Things to Do Over Spring Vacation 2022

April 18th through the 22nd is the official dates for Spring Break in Massachusetts public schools, meaning that in just a few short weeks households on Cape will be teeming with energetic kids and teens chomping at the bit for something fun to do, and well-caffeinated parents who may be underprepared to fill that void. Spring Break isn’t just for the littles however, we grown-ups need to unwind too! Luckily there is something for everyone just around the corner to banish the school-free boredom and maybe even (gasp!) learn something!

For the Kids

The Cape Cod Gymnastics’ mission is “to encourage and provide any child a beginning in athletics and start them on the road to a healthy and fit future.” The center offers a Vacation Week Program from Monday, April 18 to Friday, April 22. Kids ages 3.5 and up will be kept entertained and on their toes with activities such as gymnastics, ninja, games, and challenges. Register for classes online, by email at tumble@capecodygmnastics.com, or by calling 508-744-7751!

The Cape Cod Natural History Museum in Brewster is providing interactive play and crafts to celebrate Earth Day during school vacation week, including daily 90 minute Guided Family Field Walks on the trails outside the museum, a daily Littles Lab, geared toward children ages 3-7. Other activities include building a butterfly house, creating a birdfeeder, and nature journal art. Have fun with Interstellar Explorations complete with your very own “Nebula Spin Art”, Moon Adventure, a hands-on science-based challenge game for small groups of (up to 8) people. Interstellar Explorations and Moon Adventure are best suited for kids ages 8 and up. The activities are free with museum admission, but space is limited so be sure to register to save your spot!

For the Grown-Ups

Ritual, a cozy metaphysical shop bursting at the seams with crystals and gems, walls full of tarot decks and new-age books, canisters of ethically sourced herbs and potions, and handmade witchy wares by local artists, is also the host to otherworldly classes and events on a regular basis, and April vacation week is no exception. Visit the events calendar on their website or visit the Facebook page and sign up to nourish your chakras with Energy Healing or get a glimpse into your soul with private psychic or tarot readings. Learn to develop your own mediumship skills or get your Reiki Attunement and Certification.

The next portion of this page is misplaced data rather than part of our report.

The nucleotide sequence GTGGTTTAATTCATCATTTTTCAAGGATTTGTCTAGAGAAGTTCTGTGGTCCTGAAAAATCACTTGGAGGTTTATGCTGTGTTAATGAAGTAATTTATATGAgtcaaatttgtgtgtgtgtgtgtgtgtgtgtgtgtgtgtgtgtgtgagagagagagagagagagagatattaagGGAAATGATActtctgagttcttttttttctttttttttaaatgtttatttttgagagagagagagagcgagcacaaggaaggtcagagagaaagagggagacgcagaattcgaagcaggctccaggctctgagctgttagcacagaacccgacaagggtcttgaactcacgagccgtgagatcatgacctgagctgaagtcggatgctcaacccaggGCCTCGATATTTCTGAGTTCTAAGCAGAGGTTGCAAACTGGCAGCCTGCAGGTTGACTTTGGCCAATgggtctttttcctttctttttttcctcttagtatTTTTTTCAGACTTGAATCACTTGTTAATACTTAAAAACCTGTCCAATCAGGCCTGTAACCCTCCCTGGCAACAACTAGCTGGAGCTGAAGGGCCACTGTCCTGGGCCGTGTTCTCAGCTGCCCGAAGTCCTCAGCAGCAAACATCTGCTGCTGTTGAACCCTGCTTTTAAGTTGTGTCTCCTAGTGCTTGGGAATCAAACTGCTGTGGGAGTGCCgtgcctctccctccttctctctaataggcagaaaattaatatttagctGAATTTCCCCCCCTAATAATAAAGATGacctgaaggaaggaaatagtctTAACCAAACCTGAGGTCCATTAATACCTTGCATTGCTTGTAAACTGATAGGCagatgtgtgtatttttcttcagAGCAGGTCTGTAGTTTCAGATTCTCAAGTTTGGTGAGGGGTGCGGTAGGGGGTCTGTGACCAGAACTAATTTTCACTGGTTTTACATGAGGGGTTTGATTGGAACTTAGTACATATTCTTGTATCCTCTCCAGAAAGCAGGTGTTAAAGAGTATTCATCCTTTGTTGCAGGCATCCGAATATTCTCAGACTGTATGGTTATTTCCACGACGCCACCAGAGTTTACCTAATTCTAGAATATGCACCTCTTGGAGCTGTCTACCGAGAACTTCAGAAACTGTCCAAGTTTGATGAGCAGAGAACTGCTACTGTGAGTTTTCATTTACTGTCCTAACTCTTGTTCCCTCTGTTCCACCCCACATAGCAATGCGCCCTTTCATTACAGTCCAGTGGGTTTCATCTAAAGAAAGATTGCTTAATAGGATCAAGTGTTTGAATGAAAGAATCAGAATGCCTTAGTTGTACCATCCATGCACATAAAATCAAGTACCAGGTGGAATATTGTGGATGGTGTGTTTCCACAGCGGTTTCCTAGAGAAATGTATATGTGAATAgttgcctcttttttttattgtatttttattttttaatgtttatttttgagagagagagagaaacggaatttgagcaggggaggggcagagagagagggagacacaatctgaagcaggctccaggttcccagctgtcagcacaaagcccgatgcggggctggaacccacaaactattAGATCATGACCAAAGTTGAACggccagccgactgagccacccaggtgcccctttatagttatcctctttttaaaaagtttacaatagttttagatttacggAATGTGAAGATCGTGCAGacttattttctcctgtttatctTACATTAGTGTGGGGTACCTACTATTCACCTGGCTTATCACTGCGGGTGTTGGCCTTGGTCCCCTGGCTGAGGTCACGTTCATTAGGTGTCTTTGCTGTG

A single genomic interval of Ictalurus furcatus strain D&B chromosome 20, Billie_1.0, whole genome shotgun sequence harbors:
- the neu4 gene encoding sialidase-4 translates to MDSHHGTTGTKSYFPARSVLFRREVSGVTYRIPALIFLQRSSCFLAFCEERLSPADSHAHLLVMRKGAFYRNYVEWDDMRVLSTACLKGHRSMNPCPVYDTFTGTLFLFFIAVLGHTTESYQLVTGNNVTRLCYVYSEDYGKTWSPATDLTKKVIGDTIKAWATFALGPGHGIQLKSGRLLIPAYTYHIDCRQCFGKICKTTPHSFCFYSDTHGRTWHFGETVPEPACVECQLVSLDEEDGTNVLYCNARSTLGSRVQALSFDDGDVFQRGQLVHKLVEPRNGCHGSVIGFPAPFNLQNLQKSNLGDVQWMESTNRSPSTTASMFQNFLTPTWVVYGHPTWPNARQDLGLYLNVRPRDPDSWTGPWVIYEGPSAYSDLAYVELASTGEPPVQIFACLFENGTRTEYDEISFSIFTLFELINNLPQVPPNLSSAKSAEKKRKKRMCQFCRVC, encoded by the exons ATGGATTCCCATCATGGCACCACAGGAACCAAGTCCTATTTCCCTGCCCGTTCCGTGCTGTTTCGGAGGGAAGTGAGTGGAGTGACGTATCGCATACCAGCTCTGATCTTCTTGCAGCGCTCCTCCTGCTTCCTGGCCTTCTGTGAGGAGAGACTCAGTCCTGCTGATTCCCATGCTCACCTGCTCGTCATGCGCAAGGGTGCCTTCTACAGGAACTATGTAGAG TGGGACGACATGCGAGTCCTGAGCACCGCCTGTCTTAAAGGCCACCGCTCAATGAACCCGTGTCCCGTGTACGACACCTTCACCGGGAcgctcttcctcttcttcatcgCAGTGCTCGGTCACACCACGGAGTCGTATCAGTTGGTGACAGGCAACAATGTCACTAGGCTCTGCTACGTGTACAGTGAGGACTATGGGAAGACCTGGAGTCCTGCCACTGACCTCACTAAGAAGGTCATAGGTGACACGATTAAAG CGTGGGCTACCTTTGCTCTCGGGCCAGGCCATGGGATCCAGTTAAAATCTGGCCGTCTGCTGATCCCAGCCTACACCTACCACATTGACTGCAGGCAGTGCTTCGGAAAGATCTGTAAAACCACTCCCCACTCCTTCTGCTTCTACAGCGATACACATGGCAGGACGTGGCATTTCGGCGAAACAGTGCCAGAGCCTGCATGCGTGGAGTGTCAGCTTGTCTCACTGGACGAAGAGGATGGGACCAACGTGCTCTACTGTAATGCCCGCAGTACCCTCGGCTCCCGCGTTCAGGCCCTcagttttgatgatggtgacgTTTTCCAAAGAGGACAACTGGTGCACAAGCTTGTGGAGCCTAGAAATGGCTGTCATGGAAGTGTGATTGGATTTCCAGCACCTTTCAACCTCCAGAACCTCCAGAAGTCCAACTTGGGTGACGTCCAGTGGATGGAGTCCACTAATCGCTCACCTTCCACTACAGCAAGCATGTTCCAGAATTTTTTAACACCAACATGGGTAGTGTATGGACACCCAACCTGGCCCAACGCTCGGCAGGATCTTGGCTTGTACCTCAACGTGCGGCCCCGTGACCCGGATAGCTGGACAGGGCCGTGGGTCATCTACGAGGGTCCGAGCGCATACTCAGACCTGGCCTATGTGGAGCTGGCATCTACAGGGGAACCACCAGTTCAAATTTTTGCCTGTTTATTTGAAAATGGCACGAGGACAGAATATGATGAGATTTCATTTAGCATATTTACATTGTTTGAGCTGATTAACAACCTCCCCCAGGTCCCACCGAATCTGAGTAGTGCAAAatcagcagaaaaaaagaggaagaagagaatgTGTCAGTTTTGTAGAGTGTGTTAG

The Music Room Gallery & Wine Bar claims to combine “a wild passion for music of all genres,” and invites us to “soak in fine art, fine wines, and rare craft beers with an infusion of the creative magic that lives only with live performances.”  Join an event at the West Yarmouth’s own  Music Room and enjoy craft beers, craft cocktails, and wines while attending an open mike with Jason Violette & Friends, or live shows by teenaged prodigy and piano player Veronica Lewis, The Empty Pockets, and more!

For the Whole Family

Taylor-Bray Farm tucked away just off 6A in Yarmouth Port, is considered a local gem to nature lovers and families with kids, and is home to goats, donkeys, sheep, and chickens. Among the animals, you may meet is Chloe, a magnificent Scottish Highland Cow who can often be found lazing about in the pasture.  A boardwalk leads into Black Flats Marsh where generations of osprey have nested on the platform 100 miles north, and then you can enjoy a short walk with the kids along the Don McIntyre Trail.  The website boasts amazing recent archaeological evidence that the area has been “seasonally inhabited for as long as 10,000 years! The barn is currently under renovation, and they ask that visitors park in the area near the farmhouse to avoid the work area. There is a farm store on location offering clothing and hats, shopping bags, prints, and stickers. There are no fees at the farm but donations are greatly appreciated. Taylor-Bray Farm is located at 108 Bray Farm Road North, Yarmouth Port, MA, and is open “daily from dawn to dusk.”

Whydah Pirate Museum boasts the “largest collection of pirate artifacts recovered from a single shipwreck anywhere in the world!” Open Friday-Sunday from 11 am – 4 pm, (last admission at 3), guests are invited to survey the museum’s multiple exhibit wings and explore the “world’s first discovered pirate ship” as hundreds of thousands of patrons have since its opening its doors in 2016. This family fun event is rich with history and will captivate peg-legged parrot lovers of all ages. Make sure to check out the treasures in the gift shop, and make off with pirate booty of your own! Walk-ins are welcome, but entry tickets can be purchased in advance online or by calling the box office at 508-534-9571.

Ten Pin Eatery, located in the Cape Cod Mall in Hyannis, is a favorite spot for kids and adults of all ages. Open 7 days a week until midnight, it is the perfect way to spend a vacation day when the no-school honeymoon period winds down and boredom begins to take root in restless children. Choose from a riveting game of laser tag, bowling, virtual reality, escape rooms, or spend some time in the arcade. With a full-service restaurant and bar on-premises, there is something for the whole family.

This blog is funded through the Town of Yarmouth’s Tourism Revenue Preservation Fund.

(Britt Skinner is a freelance writer.)

Another Cape Cod Spring Has Arrived